Fatty acid analysed



In this essay, I am going to choose write about fatty acid analysed through the method of HPLC (High Performance Chromatography) and Gas chromatography.

Fatty acids are found in the lipids, plants, waxes, fats and essential oils (different types of oils) and used for cooking, food engineering and in the production of soaps, cosmetics and detergents.

All the fatty acids are building blocks for lipids and phospholipids. Fatty acids have three benefits:

  • They make skin to be healthy
  • They help the arteries by preventing the excess of cholesterol in the circulatory system
  • They help the brain system to function properly

The fatty acids are also organic acids (well known as carboxylic acids) which contain long hydrocarbon chains (long tails). This shows that fatty acids can be either saturated or unsaturated fat. This is because the fatty acids have the number of the carbon atoms in which they made up by acetate.

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There are two types of fatty acid are:

  • Saturated fat
  • Unsaturated fat

The table below shows the different types of unsaturated and saturated fats:

Examples of unsaturated and saturated fats





































These tables shows that fatty acids (including unsaturated and saturated fats) have the different numbers of carbon atoms, and it makes up to 30 carbon atoms. We are able to see that saturated fats (such as Lauric, Palmitic and Stearic)contain no double bond in between carbon atoms, because they are single bonds. With respect to unsaturated fats (including: Oleic, Linoleic, Linolenic and Arachidonic) all have double and triple bonds in the between carbon atoms.

We can say the bonds in unsaturated fats are stronger compared to the ones in saturated fats, because their bonds are double.

Method analysis

We can analyse on the separation of fatty acids by using gas chromatography, a type of chromatography technique in which is use for identifying components in the column. It only works when a lipid sample is injected into the column it converts to gas as it passes through the column.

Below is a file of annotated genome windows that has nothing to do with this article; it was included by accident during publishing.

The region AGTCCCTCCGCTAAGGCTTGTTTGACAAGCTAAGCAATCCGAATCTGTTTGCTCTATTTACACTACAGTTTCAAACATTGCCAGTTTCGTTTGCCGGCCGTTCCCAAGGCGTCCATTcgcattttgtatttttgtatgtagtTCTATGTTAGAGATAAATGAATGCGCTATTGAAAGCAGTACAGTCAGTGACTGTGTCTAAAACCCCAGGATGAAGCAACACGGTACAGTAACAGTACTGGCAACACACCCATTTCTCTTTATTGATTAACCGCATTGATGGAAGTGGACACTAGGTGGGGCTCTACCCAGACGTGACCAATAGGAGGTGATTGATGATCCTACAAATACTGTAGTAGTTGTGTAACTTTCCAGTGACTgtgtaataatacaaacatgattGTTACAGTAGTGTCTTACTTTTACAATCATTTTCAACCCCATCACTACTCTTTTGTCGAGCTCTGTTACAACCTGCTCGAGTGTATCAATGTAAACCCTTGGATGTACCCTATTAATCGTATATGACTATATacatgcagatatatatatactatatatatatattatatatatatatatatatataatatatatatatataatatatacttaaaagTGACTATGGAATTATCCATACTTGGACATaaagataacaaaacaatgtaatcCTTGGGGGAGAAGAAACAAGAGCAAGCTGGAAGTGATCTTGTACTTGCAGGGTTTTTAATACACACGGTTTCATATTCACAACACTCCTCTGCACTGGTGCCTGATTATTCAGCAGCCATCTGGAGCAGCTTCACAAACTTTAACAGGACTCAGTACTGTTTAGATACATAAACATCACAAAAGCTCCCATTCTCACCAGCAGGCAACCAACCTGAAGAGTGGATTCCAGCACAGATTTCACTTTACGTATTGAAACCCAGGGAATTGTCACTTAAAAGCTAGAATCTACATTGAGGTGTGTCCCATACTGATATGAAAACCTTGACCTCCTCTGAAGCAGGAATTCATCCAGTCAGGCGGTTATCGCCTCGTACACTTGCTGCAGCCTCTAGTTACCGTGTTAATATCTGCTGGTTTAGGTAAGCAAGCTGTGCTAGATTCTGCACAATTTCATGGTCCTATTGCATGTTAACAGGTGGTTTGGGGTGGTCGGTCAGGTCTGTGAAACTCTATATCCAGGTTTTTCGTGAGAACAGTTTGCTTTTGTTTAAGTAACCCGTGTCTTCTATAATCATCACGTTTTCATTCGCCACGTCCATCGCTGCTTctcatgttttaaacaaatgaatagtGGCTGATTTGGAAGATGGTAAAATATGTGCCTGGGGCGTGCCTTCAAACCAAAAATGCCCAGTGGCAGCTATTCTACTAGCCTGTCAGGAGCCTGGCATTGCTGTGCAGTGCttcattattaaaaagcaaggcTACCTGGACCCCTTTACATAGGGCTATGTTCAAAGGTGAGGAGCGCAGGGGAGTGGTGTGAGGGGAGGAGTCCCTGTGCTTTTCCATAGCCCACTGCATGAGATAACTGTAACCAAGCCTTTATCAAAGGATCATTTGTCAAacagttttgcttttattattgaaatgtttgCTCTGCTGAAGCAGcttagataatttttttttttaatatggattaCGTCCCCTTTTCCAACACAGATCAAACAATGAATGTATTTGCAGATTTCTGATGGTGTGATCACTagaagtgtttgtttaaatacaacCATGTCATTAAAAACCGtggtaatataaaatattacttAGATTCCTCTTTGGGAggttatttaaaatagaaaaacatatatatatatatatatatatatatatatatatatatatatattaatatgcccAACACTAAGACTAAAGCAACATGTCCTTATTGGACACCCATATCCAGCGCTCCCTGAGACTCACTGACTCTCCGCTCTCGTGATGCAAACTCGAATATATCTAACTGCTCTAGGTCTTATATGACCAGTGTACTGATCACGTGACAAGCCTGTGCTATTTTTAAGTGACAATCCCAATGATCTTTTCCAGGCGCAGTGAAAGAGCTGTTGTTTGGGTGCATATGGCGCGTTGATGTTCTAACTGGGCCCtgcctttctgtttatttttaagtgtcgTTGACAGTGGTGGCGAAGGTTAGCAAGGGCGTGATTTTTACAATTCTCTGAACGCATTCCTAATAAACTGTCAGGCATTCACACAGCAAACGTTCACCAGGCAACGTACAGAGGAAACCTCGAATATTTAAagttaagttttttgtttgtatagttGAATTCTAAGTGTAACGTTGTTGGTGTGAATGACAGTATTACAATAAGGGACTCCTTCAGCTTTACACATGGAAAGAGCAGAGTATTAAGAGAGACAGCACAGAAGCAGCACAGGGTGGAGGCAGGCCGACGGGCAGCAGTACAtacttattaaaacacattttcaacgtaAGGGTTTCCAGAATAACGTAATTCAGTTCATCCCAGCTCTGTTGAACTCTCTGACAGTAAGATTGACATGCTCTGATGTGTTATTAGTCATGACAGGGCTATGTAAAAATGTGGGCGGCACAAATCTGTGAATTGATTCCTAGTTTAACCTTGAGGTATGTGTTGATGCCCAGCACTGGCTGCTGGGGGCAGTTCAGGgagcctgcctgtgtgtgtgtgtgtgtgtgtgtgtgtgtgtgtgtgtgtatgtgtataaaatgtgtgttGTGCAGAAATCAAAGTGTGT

A sample injector can only work by injecting sample of fatty acids, so that it can pass towards the column. Imagine if a fatty acid sample is activated by sample injector, it will stick in between sample injector and column. This means a large fatty acid sample cannot flow to the column.

There are two types of sample injector:

  • Split injection
  • Splitless injection

As can be seen from this diagram, it shows that split injection allows small sample to be vaporised, so one gas flows towards column and other one flows to the ‘'atmosphere''. We can also able to see that a thick line (is a WCOT column) in which it removes excess of fatty acid from the column.

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Splitless injection allows high boiling point and (small sample of fatty acid) to be injected into the chamber as the fatty acid converts to mixture of carrier gas.

As we have come across with those two different types of injectors (i.e. spit and spitless injections), they have ability to inject a small sample so they can vaporise to carrier gas before they entering to the column. This is how they work during the injection process.

Once a carrier gas flows out from the column, it goes to the detector. The technique (detector) is used to measure the readings of a small fatty acid sample to identify their organic compounds in the wavelength.

There are number of ways in which the detectors can be used to find the peak areas of each lipid samples. These are:

  • Flame ionisation detectors